**Victory! San Bernardino County Restores Artwork! NCAC congratulates artists, community members, and ACLU for defending First Amendment principles**
From the San Bernardino Sun:
Two Inland Empire artists are being allowed to hang their paintings once again at the San Bernardino County Government Center after the art was deemed offensive in September and ordered removed from a display in observance of National Hispanic Heritage Month.
On Wednesday, Rialto artist Efren Montiel Jimenez and Rudy Ramirez, president of the Inland Empire Latino Art Association, arrived at the County Government Center at 3 p.m. and put two of Jimenez’s oil-on-canvass paintings, “Allegory and Fantasy” and “Connection” back on display.
They were two of three paintings patrons and employees at the County Government Center complained about and thought were offensive due to the full frontal nudity of women depicted in the surrealist artwork. The third work ordered removed was a painting by Riverside artist Armando Aleman, which depicted the buttocks of a nude person kneeling over and worshipping the sun.
This past September NCAC received a call from an artist outraged at the removal of three paintings from the Hispanic National Heritage Art Exhibition at the San Bernardino County Government Center. Apparently some visitor to the space found the works (shown here) “offensive.”
We immediately sent a letter – co-signed by the Southern California ACLU affiliate – informing County officials that the free speech clause in the First Amendment bars them from arbitrarily imposing their prejudices on a curated exhibition. As we said in the letter: ”In removing the work the Government Center is not only violating the free speech rights of the artist and the exhibiting organization, but is also exposing the county to legal liability.”
This intransigence left those of us who care for artistic freedom with the only option of filing a lawsuit. So on November 22, 2013 the ACLU of Southern California and firm of Jenner and Block, LLC jointly filed a suit for violating the free speech rights of Efren Montiel Jimenez, two of whose paintings were removed from the exhibition.imilar cases, public officials have immediately responded and restored artwork to display. Not so in San Bernardino.
The lawsuit means that the frivolous and arbitrary decision of some county officials may now lead to costly litigation. County officials not only removed the work in total disregard of artistic freedom, but refused to take into account a history of cases where similar actions have been found to violate the constitution. Who will foot the cost of a lawsuit: taxpayers. We hope those taxpayers hold officials accountable for exposing the County to unnecessary lawsuits.
But what is in a nude?
Simple nudity is fully protected by the Constitution, as the Supreme Court has repeatedly affirmed. Nevertheless, nudes are perhaps the most frequently suppressed category of art in the United States. This may be one feature that makes this country’s censorship mores unique (religious and political controversies abound elsewhere). Controversy regularly accompanies the display of nudes in a public space that is not solely dedicated to art, be it a library, town hall, or county center.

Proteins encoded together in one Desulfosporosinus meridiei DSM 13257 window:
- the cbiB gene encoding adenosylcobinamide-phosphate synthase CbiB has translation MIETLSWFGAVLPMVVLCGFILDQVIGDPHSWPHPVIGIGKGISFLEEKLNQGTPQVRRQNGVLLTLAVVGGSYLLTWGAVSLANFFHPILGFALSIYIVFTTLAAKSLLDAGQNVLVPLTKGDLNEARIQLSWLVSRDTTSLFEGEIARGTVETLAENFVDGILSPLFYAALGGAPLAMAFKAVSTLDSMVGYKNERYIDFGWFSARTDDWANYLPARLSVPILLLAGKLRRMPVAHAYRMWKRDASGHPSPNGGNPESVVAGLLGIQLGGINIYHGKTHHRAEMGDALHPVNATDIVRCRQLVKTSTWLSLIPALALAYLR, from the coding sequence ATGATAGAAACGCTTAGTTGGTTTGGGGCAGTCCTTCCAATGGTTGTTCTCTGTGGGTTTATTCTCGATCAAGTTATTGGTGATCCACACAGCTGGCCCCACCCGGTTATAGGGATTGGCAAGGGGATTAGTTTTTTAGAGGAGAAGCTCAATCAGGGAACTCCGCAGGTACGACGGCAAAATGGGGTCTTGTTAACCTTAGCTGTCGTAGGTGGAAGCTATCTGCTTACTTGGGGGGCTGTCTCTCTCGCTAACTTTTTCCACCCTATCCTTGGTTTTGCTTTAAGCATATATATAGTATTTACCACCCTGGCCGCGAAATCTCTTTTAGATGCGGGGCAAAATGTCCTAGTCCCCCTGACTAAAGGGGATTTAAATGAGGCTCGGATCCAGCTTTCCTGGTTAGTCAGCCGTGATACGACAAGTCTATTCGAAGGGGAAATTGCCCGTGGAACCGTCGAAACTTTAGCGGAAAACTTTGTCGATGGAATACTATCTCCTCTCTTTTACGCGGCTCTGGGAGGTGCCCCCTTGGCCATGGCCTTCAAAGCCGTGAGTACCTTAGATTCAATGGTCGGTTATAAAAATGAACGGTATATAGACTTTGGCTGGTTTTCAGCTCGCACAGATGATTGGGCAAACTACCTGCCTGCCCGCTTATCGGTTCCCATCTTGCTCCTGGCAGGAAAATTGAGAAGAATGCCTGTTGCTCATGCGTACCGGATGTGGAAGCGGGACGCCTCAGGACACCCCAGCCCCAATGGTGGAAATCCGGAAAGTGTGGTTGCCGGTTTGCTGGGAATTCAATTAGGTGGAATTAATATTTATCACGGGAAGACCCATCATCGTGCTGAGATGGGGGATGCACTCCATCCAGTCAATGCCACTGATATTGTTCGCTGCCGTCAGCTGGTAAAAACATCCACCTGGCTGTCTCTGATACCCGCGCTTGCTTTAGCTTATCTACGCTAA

The acceptability of nudes is to a high degree a question of location or, one may say, a form of keeping up appearances. The “sex sells” philosophy of advertising is pervasive but never explicit (sexual innuendo can be easily denied), porn and sexual subcultures are relegated to the private sphere and, in the context of specialized art institutions, the risqué character of the body has long become a rather tired cliché. Yet, in spaces that do double duty as exhibition venues and educational art centers or other public purpose buildings, even the most abstract or stylized suggestion of a nude body can be considered off limits.
Whatever the deep reasons for the exacerbated sensitivity to nudes in public spaces may be – whether it be the country’s religious past, the obsessive discomfort with the body characterizing its dominant religious traditions, the guilt associated with the nation’s insatiable consumption of porn, or the combination of these factors – the most frequent overt justification for the removal of nudes is the claim that children may happen to see them.
It seems that this fear is strongest in cases where children – and their parents – may encounter nudes inadvertently, for instance in the hallway of an arts center offering drawing classes. Yet, no harm has befallen children visiting large museums, where nudes are ubiquitous, nor has anyone even made an argument that children may be subjected to any specific harm by seeing a nude. In spite of that, time and again, the potential presence of children is used as a justification for the removal of nudes and few challenge the reasoning behind such an argument. Perhaps it is not any actual harm to the children that makes adults try to shield them from representations of the human body, perhaps adults are protecting themselves from the embarrassment they feel when seeing a nude in the company of children. The strong reaction to representations of nudes is much more understandable as a result of adults’ unease at the erotic interest that a nude may arouse in themselves, than as a result of the effect of nudes on children.